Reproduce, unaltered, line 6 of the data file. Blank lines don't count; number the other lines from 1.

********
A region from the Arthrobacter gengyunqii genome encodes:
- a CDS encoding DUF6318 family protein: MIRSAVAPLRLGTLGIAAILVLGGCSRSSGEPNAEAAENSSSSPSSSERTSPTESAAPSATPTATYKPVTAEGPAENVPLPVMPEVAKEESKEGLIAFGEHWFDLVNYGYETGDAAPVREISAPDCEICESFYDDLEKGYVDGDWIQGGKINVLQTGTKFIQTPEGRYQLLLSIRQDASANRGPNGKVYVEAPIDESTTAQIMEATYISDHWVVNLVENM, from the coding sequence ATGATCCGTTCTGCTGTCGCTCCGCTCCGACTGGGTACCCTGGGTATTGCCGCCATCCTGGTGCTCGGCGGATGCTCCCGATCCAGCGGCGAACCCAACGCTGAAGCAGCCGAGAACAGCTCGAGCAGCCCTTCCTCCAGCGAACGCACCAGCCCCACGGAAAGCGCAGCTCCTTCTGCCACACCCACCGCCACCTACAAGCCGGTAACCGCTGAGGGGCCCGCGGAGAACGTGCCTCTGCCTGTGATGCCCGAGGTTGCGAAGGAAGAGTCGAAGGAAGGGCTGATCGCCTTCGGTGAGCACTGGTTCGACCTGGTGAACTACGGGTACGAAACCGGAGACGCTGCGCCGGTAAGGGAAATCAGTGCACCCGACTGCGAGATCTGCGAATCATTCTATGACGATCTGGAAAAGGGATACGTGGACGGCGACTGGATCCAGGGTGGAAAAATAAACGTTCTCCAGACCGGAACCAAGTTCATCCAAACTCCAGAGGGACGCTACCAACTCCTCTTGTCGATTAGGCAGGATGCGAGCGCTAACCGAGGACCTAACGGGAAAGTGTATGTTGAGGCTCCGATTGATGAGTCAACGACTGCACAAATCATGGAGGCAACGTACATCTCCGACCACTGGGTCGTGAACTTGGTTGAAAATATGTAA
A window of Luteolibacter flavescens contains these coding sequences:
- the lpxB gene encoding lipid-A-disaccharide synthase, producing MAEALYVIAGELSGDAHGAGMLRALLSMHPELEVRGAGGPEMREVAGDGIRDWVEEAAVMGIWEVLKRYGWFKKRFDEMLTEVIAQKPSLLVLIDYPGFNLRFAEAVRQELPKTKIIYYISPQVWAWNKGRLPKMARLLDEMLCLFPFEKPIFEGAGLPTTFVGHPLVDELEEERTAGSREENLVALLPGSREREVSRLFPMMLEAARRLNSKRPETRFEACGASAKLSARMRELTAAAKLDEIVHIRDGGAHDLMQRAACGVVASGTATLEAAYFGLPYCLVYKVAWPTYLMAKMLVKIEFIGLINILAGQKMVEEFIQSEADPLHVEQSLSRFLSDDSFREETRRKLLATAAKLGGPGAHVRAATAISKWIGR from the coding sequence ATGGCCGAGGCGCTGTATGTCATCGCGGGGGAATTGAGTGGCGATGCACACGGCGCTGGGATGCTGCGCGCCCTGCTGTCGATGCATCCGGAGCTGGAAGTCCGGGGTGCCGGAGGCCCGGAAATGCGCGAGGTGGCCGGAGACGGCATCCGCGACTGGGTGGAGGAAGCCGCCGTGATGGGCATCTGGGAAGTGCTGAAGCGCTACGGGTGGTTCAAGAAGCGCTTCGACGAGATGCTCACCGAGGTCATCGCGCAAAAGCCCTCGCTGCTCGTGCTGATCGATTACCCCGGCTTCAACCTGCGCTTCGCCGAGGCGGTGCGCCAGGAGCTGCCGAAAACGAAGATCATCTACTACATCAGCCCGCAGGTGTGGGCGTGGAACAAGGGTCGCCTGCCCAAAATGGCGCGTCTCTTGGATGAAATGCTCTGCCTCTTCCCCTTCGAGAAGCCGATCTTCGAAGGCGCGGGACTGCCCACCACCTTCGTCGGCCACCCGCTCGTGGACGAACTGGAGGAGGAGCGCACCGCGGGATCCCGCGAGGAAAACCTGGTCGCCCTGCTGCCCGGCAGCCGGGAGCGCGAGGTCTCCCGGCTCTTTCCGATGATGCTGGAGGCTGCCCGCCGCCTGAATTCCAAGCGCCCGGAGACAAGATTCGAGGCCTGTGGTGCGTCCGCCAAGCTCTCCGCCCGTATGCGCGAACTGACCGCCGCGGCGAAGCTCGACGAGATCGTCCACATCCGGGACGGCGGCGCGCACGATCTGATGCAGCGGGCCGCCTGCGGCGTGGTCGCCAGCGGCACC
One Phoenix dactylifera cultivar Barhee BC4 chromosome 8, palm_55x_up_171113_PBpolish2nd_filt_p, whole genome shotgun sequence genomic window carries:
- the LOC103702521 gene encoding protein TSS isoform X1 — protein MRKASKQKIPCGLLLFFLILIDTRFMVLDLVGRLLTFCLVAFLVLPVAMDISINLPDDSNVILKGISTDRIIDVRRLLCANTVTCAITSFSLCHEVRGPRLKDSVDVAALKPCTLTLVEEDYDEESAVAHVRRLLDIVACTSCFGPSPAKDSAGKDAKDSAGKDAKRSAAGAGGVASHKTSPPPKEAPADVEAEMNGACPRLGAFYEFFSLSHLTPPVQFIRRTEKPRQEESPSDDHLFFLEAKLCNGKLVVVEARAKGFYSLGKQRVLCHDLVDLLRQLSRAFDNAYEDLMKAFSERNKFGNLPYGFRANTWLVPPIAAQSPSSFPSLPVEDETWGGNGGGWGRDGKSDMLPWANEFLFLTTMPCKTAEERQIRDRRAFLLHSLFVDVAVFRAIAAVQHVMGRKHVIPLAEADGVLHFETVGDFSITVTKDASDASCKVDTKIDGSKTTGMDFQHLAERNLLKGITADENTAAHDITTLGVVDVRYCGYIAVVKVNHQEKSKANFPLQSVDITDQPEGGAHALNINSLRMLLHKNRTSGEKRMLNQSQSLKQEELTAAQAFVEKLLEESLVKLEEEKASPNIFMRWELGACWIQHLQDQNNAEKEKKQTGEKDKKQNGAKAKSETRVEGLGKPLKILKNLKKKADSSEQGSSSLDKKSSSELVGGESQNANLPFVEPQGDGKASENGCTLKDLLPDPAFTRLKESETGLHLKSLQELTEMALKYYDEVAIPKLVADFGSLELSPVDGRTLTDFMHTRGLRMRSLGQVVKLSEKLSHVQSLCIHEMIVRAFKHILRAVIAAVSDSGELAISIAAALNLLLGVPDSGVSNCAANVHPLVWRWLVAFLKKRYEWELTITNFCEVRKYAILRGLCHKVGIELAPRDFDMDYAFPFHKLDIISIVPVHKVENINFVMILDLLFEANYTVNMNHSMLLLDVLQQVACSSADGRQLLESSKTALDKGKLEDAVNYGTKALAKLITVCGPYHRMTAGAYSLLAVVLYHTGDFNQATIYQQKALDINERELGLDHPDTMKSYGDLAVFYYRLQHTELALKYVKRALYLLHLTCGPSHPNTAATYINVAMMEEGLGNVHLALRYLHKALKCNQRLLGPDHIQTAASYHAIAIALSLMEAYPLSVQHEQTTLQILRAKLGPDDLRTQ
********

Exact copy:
- the LOC103702521 gene encoding protein TSS isoform X1 — protein MRKASKQKIPCGLLLFFLILIDTRFMVLDLVGRLLTFCLVAFLVLPVAMDISINLPDDSNVILKGISTDRIIDVRRLLCANTVTCAITSFSLCHEVRGPRLKDSVDVAALKPCTLTLVEEDYDEESAVAHVRRLLDIVACTSCFGPSPAKDSAGKDAKDSAGKDAKRSAAGAGGVASHKTSPPPKEAPADVEAEMNGACPRLGAFYEFFSLSHLTPPVQFIRRTEKPRQEESPSDDHLFFLEAKLCNGKLVVVEARAKGFYSLGKQRVLCHDLVDLLRQLSRAFDNAYEDLMKAFSERNKFGNLPYGFRANTWLVPPIAAQSPSSFPSLPVEDETWGGNGGGWGRDGKSDMLPWANEFLFLTTMPCKTAEERQIRDRRAFLLHSLFVDVAVFRAIAAVQHVMGRKHVIPLAEADGVLHFETVGDFSITVTKDASDASCKVDTKIDGSKTTGMDFQHLAERNLLKGITADENTAAHDITTLGVVDVRYCGYIAVVKVNHQEKSKANFPLQSVDITDQPEGGAHALNINSLRMLLHKNRTSGEKRMLNQSQSLKQEELTAAQAFVEKLLEESLVKLEEEKASPNIFMRWELGACWIQHLQDQNNAEKEKKQTGEKDKKQNGAKAKSETRVEGLGKPLKILKNLKKKADSSEQGSSSLDKKSSSELVGGESQNANLPFVEPQGDGKASENGCTLKDLLPDPAFTRLKESETGLHLKSLQELTEMALKYYDEVAIPKLVADFGSLELSPVDGRTLTDFMHTRGLRMRSLGQVVKLSEKLSHVQSLCIHEMIVRAFKHILRAVIAAVSDSGELAISIAAALNLLLGVPDSGVSNCAANVHPLVWRWLVAFLKKRYEWELTITNFCEVRKYAILRGLCHKVGIELAPRDFDMDYAFPFHKLDIISIVPVHKVENINFVMILDLLFEANYTVNMNHSMLLLDVLQQVACSSADGRQLLESSKTALDKGKLEDAVNYGTKALAKLITVCGPYHRMTAGAYSLLAVVLYHTGDFNQATIYQQKALDINERELGLDHPDTMKSYGDLAVFYYRLQHTELALKYVKRALYLLHLTCGPSHPNTAATYINVAMMEEGLGNVHLALRYLHKALKCNQRLLGPDHIQTAASYHAIAIALSLMEAYPLSVQHEQTTLQILRAKLGPDDLRTQ